Moonpig Tech Blog
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Moonpig Tech Blog

How We Automate Accessibility Testing at Moonpig

By Robert Smith


Lighthouse is an open source tool that can be used to run audits against any webpage. It is built into the Chrome dev tools and can be found under the “Audits” tab. Lighthouse provides the ability to audit against a number of measures such as performance, accessibility, and SEO. Here we’re going to focus on the accessibility tool.

Moonpig homepage Lighthouse audit

ESLint JSX A11Y Plugin

ESLint is a static analysis tool that reads our source code and can alert us to errors that we see. We can also configure our IDE environments (most of us here use VSCode) with an ESLint plugin to give us instant feedback as we code. ESLint can be extended with a number of plugins and one of them is called ESLintJSX a11y plugin to parse our React code and alert us to any accessibility issues it finds. This instant feedback helps us to move faster and fix accessibility issues early.

Accessibility plugin highlighting the fact our labels are not correctly associated with their input fields.

Jest Axe

Jest is the unit testing framework that we use for JavaScript projects at Moonpig, it has been built in a way that allows third parties to extend its matchers that are used to make assertions on test cases. Axe is a website accessibility testing engine that can parse HTML markup and alert us to any violations.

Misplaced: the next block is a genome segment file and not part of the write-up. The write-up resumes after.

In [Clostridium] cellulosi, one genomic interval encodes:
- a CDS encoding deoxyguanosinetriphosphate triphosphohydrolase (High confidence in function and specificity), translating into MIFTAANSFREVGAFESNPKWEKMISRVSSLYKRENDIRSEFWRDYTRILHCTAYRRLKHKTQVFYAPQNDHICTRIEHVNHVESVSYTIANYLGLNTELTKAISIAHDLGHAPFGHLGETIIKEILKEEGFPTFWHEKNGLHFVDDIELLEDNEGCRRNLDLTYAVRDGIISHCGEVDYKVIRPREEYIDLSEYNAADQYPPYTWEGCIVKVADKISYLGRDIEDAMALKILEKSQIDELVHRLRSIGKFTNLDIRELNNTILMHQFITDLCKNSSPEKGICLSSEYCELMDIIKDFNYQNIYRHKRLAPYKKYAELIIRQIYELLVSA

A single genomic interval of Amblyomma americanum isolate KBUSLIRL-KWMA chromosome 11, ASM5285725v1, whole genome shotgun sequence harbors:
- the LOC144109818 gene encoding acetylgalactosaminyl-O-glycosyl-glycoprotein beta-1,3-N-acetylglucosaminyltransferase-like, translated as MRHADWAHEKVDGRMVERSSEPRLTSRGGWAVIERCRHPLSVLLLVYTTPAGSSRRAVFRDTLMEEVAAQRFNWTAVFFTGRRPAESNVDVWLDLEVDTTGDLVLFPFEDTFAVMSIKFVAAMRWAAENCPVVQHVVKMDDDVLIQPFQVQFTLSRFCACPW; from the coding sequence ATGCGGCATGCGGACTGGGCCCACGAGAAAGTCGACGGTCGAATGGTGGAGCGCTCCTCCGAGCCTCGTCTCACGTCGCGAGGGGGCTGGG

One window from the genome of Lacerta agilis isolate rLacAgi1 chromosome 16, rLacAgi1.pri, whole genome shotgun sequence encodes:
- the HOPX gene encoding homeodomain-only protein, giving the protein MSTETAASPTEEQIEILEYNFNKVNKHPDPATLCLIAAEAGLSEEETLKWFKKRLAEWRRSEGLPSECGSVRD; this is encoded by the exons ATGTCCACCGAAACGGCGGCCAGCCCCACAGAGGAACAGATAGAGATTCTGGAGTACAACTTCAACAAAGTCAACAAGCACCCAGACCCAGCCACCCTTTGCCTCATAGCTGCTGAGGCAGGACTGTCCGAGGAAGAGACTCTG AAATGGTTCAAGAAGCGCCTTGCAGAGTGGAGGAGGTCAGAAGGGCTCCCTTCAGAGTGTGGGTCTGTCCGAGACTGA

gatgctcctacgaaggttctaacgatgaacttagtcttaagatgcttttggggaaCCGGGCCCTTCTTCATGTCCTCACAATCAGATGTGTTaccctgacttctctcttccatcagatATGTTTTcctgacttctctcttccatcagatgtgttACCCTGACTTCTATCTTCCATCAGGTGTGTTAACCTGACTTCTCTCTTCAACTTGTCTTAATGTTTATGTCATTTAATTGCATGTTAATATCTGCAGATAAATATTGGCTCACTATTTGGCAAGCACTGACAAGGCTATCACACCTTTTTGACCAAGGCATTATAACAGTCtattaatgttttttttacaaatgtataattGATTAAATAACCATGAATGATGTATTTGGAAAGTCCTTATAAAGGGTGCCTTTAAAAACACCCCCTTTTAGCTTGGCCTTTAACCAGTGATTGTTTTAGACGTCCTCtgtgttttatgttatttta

Jest Axe reporting a failure due to an image not having an alt attribute set.

React Testing Library

React Testing Library is a tool that allows us to render and interact with our React components and test against the rendered DOM. It has a number of “getter” functions that implicitly assert that we are following correct accessibility standards.

Testing Keyboard Navigation

While the above techniques take us closer to automating our accessibility testing with very little effort, they only go so far due to limitations of static analysis.

  • Longer feedback loop. Not only are these tests slower to run, you also lose the power of watch mode as Jest watch mode will look at your dependency graph and run all the appropriate tests based on what’s changed since your last commit. Cypress for example (A browser-based testing runner) will only watch against your spec files and runs against compiled output.
  • Because the browser based test runners run against compiled output you lose the ability to run test coverage against the source.


To conclude I think we get a huge benefit from automating large parts of our accessibility testing at Moonpig, it saves us time and reduces the likelihood of in-accessible features being released or refactors causing accessibility regressions. However this doesn’t mean that we take our foot off the ball when it comes to manually testing accessibility. We still use screen reader technologies such as voice over but we can do much more.
I’d like us to bring in a disabled user who could help provide us insight into how we could further improve the user experience for our disabled users.


Robert Smith is a Senior Software Engineer focusing on Frontend Engineering at Moonpig.



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